If you are a fan of Nutella or chocolate, those rich, crispy, chocolatey and nutty cookies are sure a real treat. If you can't find spelt, just use plain wheat flour instead.
- Whisk together the spelt flour, baking soda and salt in a mixing bowl.
- Cream the softened butter and sugar on medium speed until light and fluffy. Add eggs, one at a time, until completely incorporated. Add in nutella and coffee liquor.
- Sift the flour mixture into the nutella mixture. Mix until just incorporated. Cover with a plastic wrap and chill at least 4 hours or overnight.
- Line two baking sheets with parchment paper. Preheat the oven to 175C/350F. Shape the cookie dough into balls and roll in the chopped pistachios. Place them on the prepared baking sheets, leaving about 1-inch between cookies. Bake for 15 minutes. Let the cookies cool on the baking sheet for 5 minutes, then transfer to wire racks to cool completely.
Crisp crust with a moist and soft interior, this is an interesting and a perfect spring bread recipe, especially with asparagus season in full swing. This Baton is based on a bread recipe from daheim und unterwegs.
- In a mixing bowl, stir all the starter ingredients until you get a rough dough ball. Cover with a plastic film and leave it at the room temperature for an hour. Transfer the starter, still covered, to the fridge and leave it for 15-24 hours.
- Trim, rinse and dry the green asparagus. Cut them into 2cm pieces. Dissolve the starter with water in the mixing bowl of your stand mixer. Add in bread flour, sesame seeds, sugar, salt and yeast. Stir at low speed for 3 minutes, then increase the speed to medium and knead for 5 minutes until the dough is smooth and pliable. Turn the dough on a lightly floured work surface, gently knead green asparagus pieces into the dough until evenly distributed.
- Cover the dough and allow it to rest for 30 minutes. Divide the dough into two portions. Shape each into a round. Cover and set aside for 5 minutes.
- Shape each dough into a baton on a floured work surface and place them on a baking sheet lined with parchment paper. Cover and allow them to rise for 45 minutes.
- Place a roasting pan at the bottom shelf and preheat the oven to 230C450F. Just before putting the bread into the hot oven, slash the tops in an asterisk with a sharp knife or with a floured scissor snip 1/2-inch-deep V into top of each roll.
- Place the bread in the oven and throw a handful of ice cubes into the roasting pan. Close the oven door and bake for 35-40 minutes until nicely golden brown and crusty. Remove the bread and allow them to cool on a wire rack to room temperature before cutting.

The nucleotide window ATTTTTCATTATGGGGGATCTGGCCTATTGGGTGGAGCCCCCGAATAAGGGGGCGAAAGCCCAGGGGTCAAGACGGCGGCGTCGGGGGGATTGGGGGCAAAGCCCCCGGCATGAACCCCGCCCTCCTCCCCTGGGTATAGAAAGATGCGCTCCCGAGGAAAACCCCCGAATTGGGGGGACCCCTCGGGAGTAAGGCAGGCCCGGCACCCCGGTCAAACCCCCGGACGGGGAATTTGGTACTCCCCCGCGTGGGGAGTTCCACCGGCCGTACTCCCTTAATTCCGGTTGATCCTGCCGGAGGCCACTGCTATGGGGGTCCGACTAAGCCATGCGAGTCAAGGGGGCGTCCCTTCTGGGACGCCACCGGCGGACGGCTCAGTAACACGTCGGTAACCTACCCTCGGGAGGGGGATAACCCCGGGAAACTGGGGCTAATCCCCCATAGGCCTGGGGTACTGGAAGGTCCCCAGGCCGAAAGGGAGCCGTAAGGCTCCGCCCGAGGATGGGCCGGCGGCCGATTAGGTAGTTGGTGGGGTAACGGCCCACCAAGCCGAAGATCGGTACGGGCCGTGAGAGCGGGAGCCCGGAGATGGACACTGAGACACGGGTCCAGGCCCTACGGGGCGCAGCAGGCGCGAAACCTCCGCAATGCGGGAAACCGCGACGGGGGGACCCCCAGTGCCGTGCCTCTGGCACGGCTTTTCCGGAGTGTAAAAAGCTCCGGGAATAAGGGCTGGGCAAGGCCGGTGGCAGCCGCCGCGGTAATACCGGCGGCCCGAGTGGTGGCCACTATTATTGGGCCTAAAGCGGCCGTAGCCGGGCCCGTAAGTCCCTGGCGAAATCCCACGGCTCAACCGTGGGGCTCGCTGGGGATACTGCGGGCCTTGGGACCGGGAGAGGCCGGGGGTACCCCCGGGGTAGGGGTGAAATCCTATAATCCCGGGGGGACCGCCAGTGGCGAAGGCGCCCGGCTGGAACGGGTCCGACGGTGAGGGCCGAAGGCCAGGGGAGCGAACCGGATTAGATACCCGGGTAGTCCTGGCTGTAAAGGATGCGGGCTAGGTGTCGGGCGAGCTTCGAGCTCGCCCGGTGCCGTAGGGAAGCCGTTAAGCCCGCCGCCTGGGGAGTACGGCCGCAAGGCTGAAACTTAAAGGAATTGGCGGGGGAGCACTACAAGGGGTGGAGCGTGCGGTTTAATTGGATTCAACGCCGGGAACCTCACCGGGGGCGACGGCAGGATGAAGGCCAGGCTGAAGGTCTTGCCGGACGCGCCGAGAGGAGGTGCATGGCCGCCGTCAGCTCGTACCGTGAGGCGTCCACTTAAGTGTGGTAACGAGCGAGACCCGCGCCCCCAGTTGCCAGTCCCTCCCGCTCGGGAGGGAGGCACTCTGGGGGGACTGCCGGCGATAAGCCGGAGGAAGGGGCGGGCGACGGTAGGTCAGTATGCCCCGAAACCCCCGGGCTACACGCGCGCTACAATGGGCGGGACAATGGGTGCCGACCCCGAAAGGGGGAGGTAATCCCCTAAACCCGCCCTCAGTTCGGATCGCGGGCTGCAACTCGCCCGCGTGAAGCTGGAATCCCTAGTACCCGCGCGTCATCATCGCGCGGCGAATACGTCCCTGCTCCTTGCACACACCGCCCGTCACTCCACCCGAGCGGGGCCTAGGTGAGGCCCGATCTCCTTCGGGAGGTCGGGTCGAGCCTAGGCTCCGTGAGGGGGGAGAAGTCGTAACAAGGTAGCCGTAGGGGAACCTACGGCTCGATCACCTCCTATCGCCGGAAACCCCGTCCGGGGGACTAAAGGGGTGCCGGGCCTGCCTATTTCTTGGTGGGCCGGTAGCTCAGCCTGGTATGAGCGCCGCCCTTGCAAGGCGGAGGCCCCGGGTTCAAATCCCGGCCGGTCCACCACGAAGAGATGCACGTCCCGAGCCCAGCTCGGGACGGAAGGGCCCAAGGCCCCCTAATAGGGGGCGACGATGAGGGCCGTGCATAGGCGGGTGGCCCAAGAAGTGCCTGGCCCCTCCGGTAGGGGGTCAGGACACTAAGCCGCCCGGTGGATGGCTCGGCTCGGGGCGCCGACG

I am sending this to the "Bake Your Own Bread-April" at Girlichef.
Scones, similar to American biscuits, are a type of pastry, which is often served at breakfast or tea, especially in Britain. The dough is usually made in the shape of a round which is cut into triangles, although scones can also be cut into squares or made using a cookie cutter. These soya spelt scones are so tasty when eaten warm. They can be also served at room temperature with clotted cream, jam or honey.
- Preheat oven to 200C/400F and line a baking tray with parchment paper. In a mixing bowl, whisk together the flours, brown sugar, salt, and baking powder.
- Cut the butter into small pieces and blend into the flour mixture with your finger tips. The mixture should look like coarse crumbs. Stir in dried cranberries and white chocolate chips. Add in milk and egg. Stir until just combined. Do not over mix.
- Transfer the dough to a lightly floured work surface and knead briefly. Gently pat the dough to form a 2cm-thick round. Use a 3.5cm fluted cutter to cut out 16 discs. Dip the cutter into flour between cutting to prevent dough sticking to it.
- Place them to the prepared lined tray and then brush the top of the scones with milk or cream. Bake in the middle of the hot oven for about 15 minutes or until beautifully browned and puff.
Fast-cooking red lentils teamed up with frozen green peas to make this hearty fiber-rich salad. It makes for a healthy and satisfying lunch with its bright colours and chewy yet tender texture. It turned out that I didn’t touch any chicken breast leftover, so just leave it out if you haven’t got any leftover.
- Spread the red lentils out on a work surface and pick out any pebbles, debris, or damaged lentils. Rinse lentils until the water runs clear. Finely chop the onion.
- Place vegetable stock in a medium pot and bring to a boil. Add in rinsed lentils and onions. Cook for 8-10 minutes. Stir in frozen green peas 5 minutes before lentils are tender. Drain well, refresh under cold water and drain again.
- Combine all the ingredients for the dressing in a medium bowl. Mix well and season with salt and pepper. Add the lentils mixture, sliced carrot, radish, strawberry wedges to the bowl of dressing and toss to mix.
- Arrange the salad leaves on a serving plate. Spoon the lentil salad in the middle, top with sliced chicken breast if used and drizzle a bit of balsamic cream over.
This sourdough bread, generous with the fresh rosemary, has a light tender crumb and golden crisp crust topped with a sprinkling of coarse salt.
The revival of this beautiful recipe is connected with the name Luciano Pancaldo, a baker from the town in the north of Italy, Ferrara. Reading the biographical materials about D'Este family, the rulers of Ferrara at that time, Luciano Pancaldo came across the description of the bread, which was baked for the Dukes. The bread, which was full of rosemary aroma, had a light crumb and golden crust decorated with salt crystals shimmering like diamonds. Being very inspired by the description he decided to create the recipe for Panmarino.